Keaveney: “I’m not going to say that I was the only one but I was the only one that made the choice, I made a deliberate choice.”
Moncrieff: “But why didn’t others make the choice, does that mean that every other politician…”
Keaveney: “Because political parties by their nature are about climbing, and climbing to the top and those people who have co-operated with the austerity and co-operated with the, the convenient loss of memory around commitments given to child benefit, third level fees, the respite grant, cuts to mental health, they’re all ministers today.”
Alan Kellyon a visit to Gardiner Street, Dublin today
Further to Anne Ferris’ expulsion from the Labour party…
“The Labour Party is a very united party, we’re very clear on what we have achieved and very clear on why we’re going into the future, and as deputy leader, I will drive that.
I spoke to Anne. Obviously it’s a very sensitive issue, and it’s an issue that Anne felt very strongly on, but we’ll be speaking to Anne into the future. I mean, this is a unique issue, a very sensitive issue.
But constitutionally, I can’t stand here and vote for something that I know to be unconstitutional. In fact, it would be against the constitution to do that.”
“I’m used to those comments from him [Homeless activist Peter McVerry about progress on the number of beds available]. I haven’t heard him say one thing positive yet in relation to anything. Which is unfortunate because many members of his staff who work with us would have contrary views or express contrary views. I’d rather if people were more constructive...”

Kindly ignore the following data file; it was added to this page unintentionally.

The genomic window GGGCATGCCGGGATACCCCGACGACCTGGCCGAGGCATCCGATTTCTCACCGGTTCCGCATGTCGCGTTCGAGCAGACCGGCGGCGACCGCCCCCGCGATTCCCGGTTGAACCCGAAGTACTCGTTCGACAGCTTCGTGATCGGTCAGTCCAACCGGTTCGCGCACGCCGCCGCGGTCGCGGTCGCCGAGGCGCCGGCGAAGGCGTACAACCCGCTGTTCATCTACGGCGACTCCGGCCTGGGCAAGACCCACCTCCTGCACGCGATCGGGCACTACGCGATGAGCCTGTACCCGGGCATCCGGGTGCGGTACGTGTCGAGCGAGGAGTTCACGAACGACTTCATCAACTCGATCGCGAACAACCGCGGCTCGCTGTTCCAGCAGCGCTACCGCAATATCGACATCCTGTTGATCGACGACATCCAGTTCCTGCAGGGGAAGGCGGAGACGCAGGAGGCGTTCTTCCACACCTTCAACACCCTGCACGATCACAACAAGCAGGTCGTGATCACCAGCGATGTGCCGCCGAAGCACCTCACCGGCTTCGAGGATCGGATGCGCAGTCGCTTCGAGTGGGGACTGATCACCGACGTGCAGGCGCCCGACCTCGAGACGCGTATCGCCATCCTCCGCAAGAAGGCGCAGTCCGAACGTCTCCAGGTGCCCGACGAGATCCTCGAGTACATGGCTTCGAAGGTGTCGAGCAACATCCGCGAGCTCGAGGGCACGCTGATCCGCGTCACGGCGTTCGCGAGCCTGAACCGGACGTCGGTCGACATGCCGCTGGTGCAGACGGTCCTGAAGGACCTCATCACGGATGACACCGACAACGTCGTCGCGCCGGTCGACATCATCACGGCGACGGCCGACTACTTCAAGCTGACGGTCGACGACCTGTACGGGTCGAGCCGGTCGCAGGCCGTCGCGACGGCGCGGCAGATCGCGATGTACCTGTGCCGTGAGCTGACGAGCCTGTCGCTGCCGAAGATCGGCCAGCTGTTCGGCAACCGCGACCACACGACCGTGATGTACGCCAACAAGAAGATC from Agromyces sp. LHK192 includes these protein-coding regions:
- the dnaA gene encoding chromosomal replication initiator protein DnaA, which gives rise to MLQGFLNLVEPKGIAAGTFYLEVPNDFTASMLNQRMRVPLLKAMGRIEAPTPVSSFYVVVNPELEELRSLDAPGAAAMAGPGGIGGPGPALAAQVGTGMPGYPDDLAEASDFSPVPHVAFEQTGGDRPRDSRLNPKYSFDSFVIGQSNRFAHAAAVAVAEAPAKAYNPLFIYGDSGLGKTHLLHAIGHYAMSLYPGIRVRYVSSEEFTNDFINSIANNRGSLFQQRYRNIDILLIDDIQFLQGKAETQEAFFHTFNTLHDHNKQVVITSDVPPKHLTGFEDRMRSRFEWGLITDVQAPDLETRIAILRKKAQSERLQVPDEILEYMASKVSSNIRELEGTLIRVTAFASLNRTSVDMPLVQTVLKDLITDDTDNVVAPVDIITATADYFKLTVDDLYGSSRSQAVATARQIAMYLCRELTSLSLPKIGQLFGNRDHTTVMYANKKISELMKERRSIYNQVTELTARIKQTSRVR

“I feel bad having voted against my own party and the government on this but it’s an issue very close to my heart and I could not but have supported Clare Daly’s bill [allowing abortion in cases of fatal fetal abnormalities].
“We are forcing people to go to England to have terminations of a much wanted and much loved baby. I think that is really, really wrong. That service should be available in this country.
I wanted to vote for the bill to go to the next stage, which is only committee stage so that the medical experts, the legal experts can come in and have a look at it and go through it line by line.
“If we were told after that definitively it is unconstitutional, then we wouldn’t have been able to vote for it. But I am not sure it is unconstitutional.”
Wicklow TD Anne Ferris after her expulsion from the Labour Party for opposing the party whip.
The Facebook page “I bet this brick can get more likes than the Labour Party” was only created 17 hours ago, but it is already nearly half way to achieving it’s goal. Only a matter of time to when we’re ruled by the brick instead of the planks we’ve already got.
Former Clare County Councillor Pascal Fitzgerald was made a director [of the Irish Aviation Authority] at the beginning of August. Directors on the board of the Irish Aviation Authority are paid up to €13,000 a year
…Mr Fitzgerald, who is a publican, served as a councillor for ten years before he lost his seat in the Shannon area last May. He could not be contacted for comment.
The Department of Transport said the IAA carries out “a range of operational and regulatory functions and services relating to the safety and technical aspects of civil aviation.”